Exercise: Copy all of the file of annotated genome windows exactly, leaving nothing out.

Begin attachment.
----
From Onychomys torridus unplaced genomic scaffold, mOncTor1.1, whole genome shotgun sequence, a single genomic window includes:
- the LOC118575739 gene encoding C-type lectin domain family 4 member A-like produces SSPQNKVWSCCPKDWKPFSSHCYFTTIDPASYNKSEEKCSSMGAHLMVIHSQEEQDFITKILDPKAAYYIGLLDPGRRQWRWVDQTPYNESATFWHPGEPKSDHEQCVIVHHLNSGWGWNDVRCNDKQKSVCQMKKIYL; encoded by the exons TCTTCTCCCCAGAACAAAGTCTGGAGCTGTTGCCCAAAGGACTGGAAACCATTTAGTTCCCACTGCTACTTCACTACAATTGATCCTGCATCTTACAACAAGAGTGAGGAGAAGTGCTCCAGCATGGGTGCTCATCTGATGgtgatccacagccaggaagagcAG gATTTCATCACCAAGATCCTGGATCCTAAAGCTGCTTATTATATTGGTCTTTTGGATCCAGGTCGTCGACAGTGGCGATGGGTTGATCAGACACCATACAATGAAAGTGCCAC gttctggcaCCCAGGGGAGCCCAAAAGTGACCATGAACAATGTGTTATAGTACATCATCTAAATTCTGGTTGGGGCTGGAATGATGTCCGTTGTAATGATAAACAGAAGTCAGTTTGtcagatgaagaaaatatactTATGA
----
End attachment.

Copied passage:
From Onychomys torridus unplaced genomic scaffold, mOncTor1.1, whole genome shotgun sequence, a single genomic window includes:
- the LOC118575739 gene encoding C-type lectin domain family 4 member A-like produces SSPQNKVWSCCPKDWKPFSSHCYFTTIDPASYNKSEEKCSSMGAHLMVIHSQEEQDFITKILDPKAAYYIGLLDPGRRQWRWVDQTPYNESATFWHPGEPKSDHEQCVIVHHLNSGWGWNDVRCNDKQKSVCQMKKIYL; encoded by the exons TCTTCTCCCCAGAACAAAGTCTGGAGCTGTTGCCCAAAGGACTGGAAACCATTTAGTTCCCACTGCTACTTCACTACAATTGATCCTGCATCTTACAACAAGAGTGAGGAGAAGTGCTCCAGCATGGGTGCTCATCTGATGgtgatccacagccaggaagagcAG gATTTCATCACCAAGATCCTGGATCCTAAAGCTGCTTATTATATTGGTCTTTTGGATCCAGGTCGTCGACAGTGGCGATGGGTTGATCAGACACCATACAATGAAAGTGCCAC gttctggcaCCCAGGGGAGCCCAAAAGTGACCATGAACAATGTGTTATAGTACATCATCTAAATTCTGGTTGGGGCTGGAATGATGTCCGTTGTAATGATAAACAGAAGTCAGTTTGtcagatgaagaaaatatactTATGA